Tuesday, November 03, 2009

Our New Reality

Global warming just isn’t going to go away, is it? People are never going to shut up about it, will they?

I had my big “Oh, shit!” moment back in ’03, when I first read about the consequences of the melting permafrost. There was never any doubt in my mind that we would, during my lifetime, start to experience runaway global warming. In ’03 I realized that acknowledging this reality would be just a matter of scientists coming up with the numbers and projections. The media would take it from there.

I had three main questions back then:

1) How much carbon is locked up in the Arctic permafrost and underwater clathrates?

2) How will all this carbon contribute to global warming, or more accurately, global heating?

3) When will people starting using accurate terminology, such as “runaway greenhouse effect,” “runaway global warming,” “out-of-control global warming,” and its synonyms?

In the November 12 issue of Rolling Stone there’s an article, “Warming Gets Worse,” by Jeff Goodell. It looks like my questions are starting to be answered.

From the article:

The world’s leading scientists have come to an alarming conclusion: Global warming is happening even faster than they thought. The Arctic, it turns out, is melting so quickly that even top ice experts are stunned.

The melting Arctic is a ticking time bomb for the Earth’s climate – and thanks to our failure to reduce greenhouse-gas pollution, the fuse has already been lit.

The Arctic is more than just a frozen block of ice – it’s more like a frozen block of carbon... All told, there are some 1 trillion metric tons of carbon buried in the Arctic – the equivalent of the oil, gas and coal reserves on the entire planet. From a planetary perspective, melting the Arctic is like firing up the world’s largest furnace – one that will belch catastrophic levels of greenhouse gases into the atmosphere.

But that’s not the worst of it. A similarly huge amount of methane is frozen in the floor of the shallow seas surrounding the Arctic. As the water warms, these blocks of methane ice can bubble to the surface and release millions of tons of methane – more or less cooking the planet overnight.

The big question is, is it too late to avert catastrophe? No one knows... Once the Arctic is gone, it won’t be coming back anytime soon... Mother Nature is the timekeeper, and nobody can see the clock.

So... it looks like my first question has been answered. The carbon in the Arctic is the equivalent of twice the planet’s fossil fuel reserves. At a rough guess, releasing this carbon will triple the rate of global heating. This sounds as catastrophic as I would ever hope to imagine. But just think of all that oil that will be accessible to us once the ice melts!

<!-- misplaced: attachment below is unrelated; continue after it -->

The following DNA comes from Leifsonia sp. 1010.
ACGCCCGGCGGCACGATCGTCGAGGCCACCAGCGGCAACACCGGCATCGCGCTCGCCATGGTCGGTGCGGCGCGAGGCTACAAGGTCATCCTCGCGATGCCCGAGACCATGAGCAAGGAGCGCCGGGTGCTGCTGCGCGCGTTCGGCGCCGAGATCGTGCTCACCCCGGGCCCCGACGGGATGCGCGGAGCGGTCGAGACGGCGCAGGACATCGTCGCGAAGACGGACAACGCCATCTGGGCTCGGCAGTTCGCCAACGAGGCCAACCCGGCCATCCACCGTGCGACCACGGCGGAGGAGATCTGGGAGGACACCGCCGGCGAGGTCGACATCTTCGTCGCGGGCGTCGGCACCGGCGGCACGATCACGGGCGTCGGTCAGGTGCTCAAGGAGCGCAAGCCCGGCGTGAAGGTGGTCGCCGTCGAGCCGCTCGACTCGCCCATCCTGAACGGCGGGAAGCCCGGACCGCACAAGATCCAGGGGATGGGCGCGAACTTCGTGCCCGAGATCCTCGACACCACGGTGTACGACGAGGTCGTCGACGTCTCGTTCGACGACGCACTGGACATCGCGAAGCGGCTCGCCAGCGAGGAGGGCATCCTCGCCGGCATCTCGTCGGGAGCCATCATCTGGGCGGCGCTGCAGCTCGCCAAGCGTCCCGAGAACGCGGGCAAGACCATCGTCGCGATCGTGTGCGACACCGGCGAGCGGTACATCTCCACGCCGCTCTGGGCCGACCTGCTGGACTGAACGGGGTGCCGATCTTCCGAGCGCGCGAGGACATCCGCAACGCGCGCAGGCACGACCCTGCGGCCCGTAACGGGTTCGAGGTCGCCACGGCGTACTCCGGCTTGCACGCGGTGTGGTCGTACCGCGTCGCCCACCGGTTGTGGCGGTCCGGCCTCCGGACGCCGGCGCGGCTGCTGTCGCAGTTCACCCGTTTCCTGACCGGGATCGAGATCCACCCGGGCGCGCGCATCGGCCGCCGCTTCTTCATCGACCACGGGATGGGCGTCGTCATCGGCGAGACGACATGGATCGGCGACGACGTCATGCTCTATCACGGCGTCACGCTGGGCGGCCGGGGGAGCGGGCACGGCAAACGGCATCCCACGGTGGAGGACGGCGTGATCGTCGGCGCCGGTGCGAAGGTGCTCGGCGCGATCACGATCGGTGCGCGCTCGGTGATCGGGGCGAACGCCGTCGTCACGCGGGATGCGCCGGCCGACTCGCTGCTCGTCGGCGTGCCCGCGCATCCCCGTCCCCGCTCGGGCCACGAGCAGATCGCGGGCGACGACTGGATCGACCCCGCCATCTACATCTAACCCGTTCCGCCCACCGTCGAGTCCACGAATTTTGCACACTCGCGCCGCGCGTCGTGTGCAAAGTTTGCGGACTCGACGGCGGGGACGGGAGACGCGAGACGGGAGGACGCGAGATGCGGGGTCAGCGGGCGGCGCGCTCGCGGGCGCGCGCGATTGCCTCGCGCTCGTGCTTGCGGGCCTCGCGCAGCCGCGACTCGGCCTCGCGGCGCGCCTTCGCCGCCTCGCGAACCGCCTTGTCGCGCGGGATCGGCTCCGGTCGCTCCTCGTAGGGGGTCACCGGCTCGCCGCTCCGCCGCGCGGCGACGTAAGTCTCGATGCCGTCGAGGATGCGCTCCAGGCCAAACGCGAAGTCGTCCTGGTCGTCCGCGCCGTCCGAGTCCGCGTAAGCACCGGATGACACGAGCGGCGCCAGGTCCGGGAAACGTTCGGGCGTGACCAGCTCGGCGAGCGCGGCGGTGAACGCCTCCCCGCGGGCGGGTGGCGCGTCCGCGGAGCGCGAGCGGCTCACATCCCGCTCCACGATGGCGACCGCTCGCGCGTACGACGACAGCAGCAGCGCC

It looks like my second question – the enhanced rate of global heating – is starting to be answered as well: A whole shitload of newly-released carbon will result in a whole shitload of new global heating. The numbers will come later.

As for using accurate terminology such as “runaway greenhouse effect,” not quite yet. Give them a couple more years. Goodell cops out at the end of his article, saying “No one knows.” But I think we already have a pretty damn good idea.

The concept now dancing around in my brain is “Give It Up.” This does not mean “Give Up.” Although, actually, why not give up? Why not just give up and die? But I’m not there yet; I’m not even close. I enjoy life way too much. But I am taking a good long look at what I’m doing, and why, and I’m finding myself yearning to get back to a simpler lifestyle focused more on my garden, orchard, music, meditating, community-type activities of all sorts. Less driving around, working so hard, making so much money money money money money. This, of course, implies voluntarily not making so much money, which is scary for my entire family, including myself. Since there’s no community we can depend on, money is our main bulwark against the unknown dangers that impinge upon our little lives. Who knows what might happen? My little nest egg, and my land, and home, and stuff, are all that stand between me and utter destitution. Though destitution might happen anyway, despite our best efforts. In fact, it’s inevitable. What part of “mass dieoff” are we having trouble understanding?